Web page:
Theoretical Structures in the Estimating the Futures of Science

I suggest that theoretical knowledge is in the essence of understanding the possible structures of future within which more specific events take place. It is a nice coincidence that Kuhn named his famous book “The Structure of Scientific Revolutions” as this sense of structure is what I have mind in here. Let’s use Kuhn as an example as he is well known (I am not suggesting that he was right).

In the philosophy of science, there are many theoretical accounts of how science develops (focusing either on the whole or to some more specific question like theoretical continuity in science). One of them is Kuhn’s theory of paradigms, where science is dominated by a paradigm which defines the theoretical, methodological, conceptual, axiological and conceptual resources that the science has as well as the kinds of problems it attempts to solve. No paradigm lasts forever. Rather, each paradigm faces problems, anomalies, that it cannot solve, and once these become severe enough, a change in paradigm becomes possible. This change is a scientific revolution, and how that revolution will end is not determined by straightforward dynamics.

We could think that Kuhn’s theory defines a possible structure of future of science. If Kuhn is right, whatever the details, science will be dominated by a paradigm or there will be a revolution. In some cases, we might be able to determine the contest of a structure, i.e. to tell what that paradigm will be (in the case of revolution this is much more difficult if not impossible). For example, if a new particle accelerator is built, we might guess that it will shape the paradigm. Finally, there will be some events within the structure and its contents, but we are not interested in these per se. Individual events are too difficult to predict. However, we could be able to tell what kinds of events are possible within a structure and its contents. For example, we can estimate that if the new accelerator is built, certain types of experiments will happen.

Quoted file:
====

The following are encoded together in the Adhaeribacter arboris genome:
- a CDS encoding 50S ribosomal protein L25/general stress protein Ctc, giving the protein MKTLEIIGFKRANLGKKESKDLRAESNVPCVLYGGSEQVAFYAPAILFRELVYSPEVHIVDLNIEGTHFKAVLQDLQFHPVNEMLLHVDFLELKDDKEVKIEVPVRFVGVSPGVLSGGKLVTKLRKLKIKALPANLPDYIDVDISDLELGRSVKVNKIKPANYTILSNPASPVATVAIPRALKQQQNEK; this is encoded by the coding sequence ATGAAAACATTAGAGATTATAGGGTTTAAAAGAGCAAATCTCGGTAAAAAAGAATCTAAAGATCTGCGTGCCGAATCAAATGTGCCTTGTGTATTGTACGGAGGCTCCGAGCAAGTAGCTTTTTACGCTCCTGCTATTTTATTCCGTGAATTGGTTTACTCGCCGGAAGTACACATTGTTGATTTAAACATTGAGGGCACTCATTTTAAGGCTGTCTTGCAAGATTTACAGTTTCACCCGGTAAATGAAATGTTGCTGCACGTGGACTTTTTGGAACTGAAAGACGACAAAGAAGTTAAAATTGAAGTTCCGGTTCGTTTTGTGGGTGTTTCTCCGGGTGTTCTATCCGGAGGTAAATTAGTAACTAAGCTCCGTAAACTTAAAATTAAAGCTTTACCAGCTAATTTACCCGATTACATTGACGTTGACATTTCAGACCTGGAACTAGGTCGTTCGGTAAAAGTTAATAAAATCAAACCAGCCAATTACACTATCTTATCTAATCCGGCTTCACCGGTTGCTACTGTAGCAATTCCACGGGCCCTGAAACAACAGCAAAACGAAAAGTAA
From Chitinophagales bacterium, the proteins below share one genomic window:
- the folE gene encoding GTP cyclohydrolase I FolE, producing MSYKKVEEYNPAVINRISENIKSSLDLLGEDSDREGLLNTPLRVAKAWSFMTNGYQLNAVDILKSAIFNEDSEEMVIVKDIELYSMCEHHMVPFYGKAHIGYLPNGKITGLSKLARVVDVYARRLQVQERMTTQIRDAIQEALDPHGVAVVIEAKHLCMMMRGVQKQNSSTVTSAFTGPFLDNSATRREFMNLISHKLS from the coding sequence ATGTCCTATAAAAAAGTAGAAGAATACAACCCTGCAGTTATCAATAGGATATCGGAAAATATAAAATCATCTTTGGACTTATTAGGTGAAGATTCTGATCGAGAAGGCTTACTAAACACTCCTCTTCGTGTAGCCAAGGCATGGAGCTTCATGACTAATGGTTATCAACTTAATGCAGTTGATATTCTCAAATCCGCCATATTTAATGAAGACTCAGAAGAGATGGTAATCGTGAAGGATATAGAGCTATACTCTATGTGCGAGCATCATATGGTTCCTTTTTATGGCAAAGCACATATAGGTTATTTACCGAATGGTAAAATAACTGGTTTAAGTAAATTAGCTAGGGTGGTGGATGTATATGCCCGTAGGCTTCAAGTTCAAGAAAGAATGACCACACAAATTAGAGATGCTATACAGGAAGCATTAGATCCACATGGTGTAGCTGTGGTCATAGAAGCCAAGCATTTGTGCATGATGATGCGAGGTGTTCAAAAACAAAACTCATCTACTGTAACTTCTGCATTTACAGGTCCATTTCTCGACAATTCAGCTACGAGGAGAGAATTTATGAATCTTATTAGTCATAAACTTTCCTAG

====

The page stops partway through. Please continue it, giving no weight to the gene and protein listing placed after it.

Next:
Moreover, we can understand the search for evidence within this structural scheme. A structure, not evidence, is the starting point. Once we have decided what kind of structure our theoretical understanding allows, we can look for evidence for the contents of that structure. So we have the following scheme:

Moreover, there does not exist a single possible structure. Rather, we have many theories of science that define their own structures. For example, structural realism often commits to the view that the mathematical structures of successful theories are preserved during scientific change. This view implies that no dramatical changes á la Kuhn will happen. Given the different structures, we can formulate taxonomies of possible futures:

Such taxonomies are useful because (I) their theoretical bases are transparent, (II) they allow us to see at a glance what kind of futures are possible, and (III) they show whether some scenario is possible within many structures.

I cannot go to details of the epistemology of such taxonomies in this post. However, we can note that the credibility of an individual structure depends on the credibility of its theoretical basis. While these bases are difficult evaluate (in the philosophy of science, this is known as the problems of testing philosophical theories), considerations of historical relevance, coherence, simplicity, and explanatory power are relevant. It is also better to rely on transparent theoretical basis than to some mystical “contextual insights” or what have you.

We could also add some normative considerations. We might ask which of the potential theoretical basis shows science in a favorable light. We could then formulate a future structure by using that basis. These structures would describe desirable futures.

Moreover, we can evaluate the usefulness of individual structures in scenario-work on the basis of (i) how easy it is to collect evidence for individual contents within the structure, (ii) the number of possible contents (too many are difficult to manage), and (iii) the consequences of different contents on our ability to act (too pessimistic or optimistic are to be avoided). While these practical criteria may leave outside real future possibilities, they still enable us to direct our limited resources to understanding futures that we might achieve (or avoid).

Finally, it must be pointed out that these taxonomies tie together historiography and future. First, the philosophical theories of science are often based on historical considerations. Understanding history is necessary to create and evaluate possible structures. Secondly, both (i) historical understanding and (ii) scenario-work are based on understanding what could have been the case and structural considerations are necessary in achieving this understanding.